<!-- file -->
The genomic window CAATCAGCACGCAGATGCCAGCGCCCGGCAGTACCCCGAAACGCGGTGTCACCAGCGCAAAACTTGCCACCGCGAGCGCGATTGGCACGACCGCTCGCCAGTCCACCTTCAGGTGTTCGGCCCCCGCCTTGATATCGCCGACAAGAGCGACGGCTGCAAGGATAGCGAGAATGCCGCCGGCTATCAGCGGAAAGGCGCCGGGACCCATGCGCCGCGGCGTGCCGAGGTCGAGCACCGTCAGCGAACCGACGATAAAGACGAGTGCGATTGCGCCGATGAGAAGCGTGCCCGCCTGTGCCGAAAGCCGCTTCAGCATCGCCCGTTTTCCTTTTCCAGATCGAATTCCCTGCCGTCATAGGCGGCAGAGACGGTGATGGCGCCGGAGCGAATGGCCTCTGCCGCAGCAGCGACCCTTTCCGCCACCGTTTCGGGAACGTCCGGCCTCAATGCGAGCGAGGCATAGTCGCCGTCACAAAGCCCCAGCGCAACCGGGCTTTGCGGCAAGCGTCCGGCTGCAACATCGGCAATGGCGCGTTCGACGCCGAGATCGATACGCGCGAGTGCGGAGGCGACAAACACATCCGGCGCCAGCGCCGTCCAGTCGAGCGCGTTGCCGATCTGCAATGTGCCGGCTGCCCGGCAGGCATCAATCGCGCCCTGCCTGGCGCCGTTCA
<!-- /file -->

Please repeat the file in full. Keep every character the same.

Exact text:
The genomic window CAATCAGCACGCAGATGCCAGCGCCCGGCAGTACCCCGAAACGCGGTGTCACCAGCGCAAAACTTGCCACCGCGAGCGCGATTGGCACGACCGCTCGCCAGTCCACCTTCAGGTGTTCGGCCCCCGCCTTGATATCGCCGACAAGAGCGACGGCTGCAAGGATAGCGAGAATGCCGCCGGCTATCAGCGGAAAGGCGCCGGGACCCATGCGCCGCGGCGTGCCGAGGTCGAGCACCGTCAGCGAACCGACGATAAAGACGAGTGCGATTGCGCCGATGAGAAGCGTGCCCGCCTGTGCCGAAAGCCGCTTCAGCATCGCCCGTTTTCCTTTTCCAGATCGAATTCCCTGCCGTCATAGGCGGCAGAGACGGTGATGGCGCCGGAGCGAATGGCCTCTGCCGCAGCAGCGACCCTTTCCGCCACCGTTTCGGGAACGTCCGGCCTCAATGCGAGCGAGGCATAGTCGCCGTCACAAAGCCCCAGCGCAACCGGGCTTTGCGGCAAGCGTCCGGCTGCAACATCGGCAATGGCGCGTTCGACGCCGAGATCGATACGCGCGAGTGCGGAGGCGACAAACACATCCGGCGCCAGCGCCGTCCAGTCGAGCGCGTTGCCGATCTGCAATGTGCCGGCTGCCCGGCAGGCATCAATCGCGCCCTGCCTGGCGCCGTTCA